November 2011: The worst month in Google's history?

November 2011: The worst month in Google's history?

Summary: A look back at November 2011: The month where Google made some of its most series mistakes, gaffes and controversies.


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  • Twitter erupted with euphoria last week when Google released its Gmail application for iPhones, and within an hour or so of the launch, Google pulled the application and sounds of palms hitting foreheads was heard across the U.S.

    The trumpeted launch signalled the start of a new mobile era for the company, which had in the same week announced that it was pulling its support for the BlackBerry application.

    Google's fumbled launch made them look like they were unprepared, or rushed the rollout of the application, which had been hoped to have been released for some time. One seemingly simple bug caused the pullback of the application from millions of Apple's smartphones worldwide, and left many disappointed.

    It also left many questioning how potent Google still is on the world technology stage.


  • Eric Schmidt, Google's chairman, either in a moment of blind panic to throw antitrust regulators off the scent or not, admitted during a Senate hearing that Apple's intelligent assistant for the iPhone 4S, Siri, poses a serious threat to the company's search engine.

    This made Google frankly look rather weak and downtrodden by its various competitors. It also looked as though Google was in its glass house throwing stones at Apple, after Google continues to face antitrust hearings and anti-competitive reviews.

    Search is still a massive part of Google's business, and while the search giant retains around 65 percent of the global marketshare, other competitors are chipping away at its share. And this worries Google like you could only imagine.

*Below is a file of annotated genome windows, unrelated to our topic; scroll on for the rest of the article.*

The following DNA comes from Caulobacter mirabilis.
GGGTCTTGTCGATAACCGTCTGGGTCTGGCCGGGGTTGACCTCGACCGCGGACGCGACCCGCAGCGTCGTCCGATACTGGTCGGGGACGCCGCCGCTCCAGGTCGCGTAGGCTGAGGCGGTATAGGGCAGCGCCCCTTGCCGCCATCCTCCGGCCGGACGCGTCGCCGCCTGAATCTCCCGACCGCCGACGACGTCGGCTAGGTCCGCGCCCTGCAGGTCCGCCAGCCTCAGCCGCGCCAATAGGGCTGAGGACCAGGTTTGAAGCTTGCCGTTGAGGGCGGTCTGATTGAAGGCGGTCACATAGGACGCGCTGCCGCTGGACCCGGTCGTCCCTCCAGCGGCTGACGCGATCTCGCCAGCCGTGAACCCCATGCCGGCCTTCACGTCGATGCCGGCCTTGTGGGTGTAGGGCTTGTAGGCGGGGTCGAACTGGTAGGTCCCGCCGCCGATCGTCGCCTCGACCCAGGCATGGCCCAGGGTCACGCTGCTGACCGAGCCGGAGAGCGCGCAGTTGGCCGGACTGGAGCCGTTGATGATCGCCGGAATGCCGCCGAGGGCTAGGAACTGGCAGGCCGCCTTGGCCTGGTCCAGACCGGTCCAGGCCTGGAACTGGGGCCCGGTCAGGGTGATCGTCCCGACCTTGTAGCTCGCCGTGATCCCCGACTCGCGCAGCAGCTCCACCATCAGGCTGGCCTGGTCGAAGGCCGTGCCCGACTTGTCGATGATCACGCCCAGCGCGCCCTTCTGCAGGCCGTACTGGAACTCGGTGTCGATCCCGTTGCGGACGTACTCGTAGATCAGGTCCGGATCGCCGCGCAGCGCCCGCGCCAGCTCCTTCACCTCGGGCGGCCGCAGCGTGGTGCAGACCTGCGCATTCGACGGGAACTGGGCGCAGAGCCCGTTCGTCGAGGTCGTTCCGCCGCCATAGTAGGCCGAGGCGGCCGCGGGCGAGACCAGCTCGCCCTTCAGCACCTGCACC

• Continuing the antitrust theme, Google had more than just Siri to worry about -- which came as a by-product of Eric Schmidt's repeat performance during a Senate antitrust hearing.

    Google is accused of 'cooking' search results to favour its own products over others, and continues to struggle to justify or even prove that the company is not. Also, because of its 65 percent marketshare, Schmidt continued to face questions over Google's dominance over the search and mobile market. According to comScore, Android controls around 34 percent of the U.S. market while Apple's iOS has just over 43 percent. Surely that would be enough to prove that it was not hogging the market?

    Ultimately, the company has to remain seemingly in control and assertive, as well as competitive, without being seen to be overly competitive to the point where regulators start looking into the business practices of the company.

    Oh, wait...

Topics: Security, Apple, Google, iPhone, Mobile OS, Mobility, Operating Systems, BlackBerry

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  • RE: November 2011: The worst month in Google's history?

    I said from the beginning that Chromebooks was a fail. Firstly they're competing directly with Tablets like the iPad and other Windows based Netbooks. Funny enough the Windows based netbook comes in cheaper than a Chromebook. Major fail for an operating system that basically does nothing.
    • RE: November 2011: The worst month in Google's history?

      I think the key failure here was in assuming that people would be ready to accept the web paradigm so quickly. Google's of course right that most people use basically just the web, but they failed to realize that it would make people uncomfortable to not have the option of using the client-side tools if they wanted to. Most people don't use much besides a browser, but the people who realize this fact are the few people who DO use non-browser applications. Plus, the people who only use a browser are, for the most part, not tech-savvy enough to know to buy a chromebook.
      • RE: November 2011: The worst month in Google's history?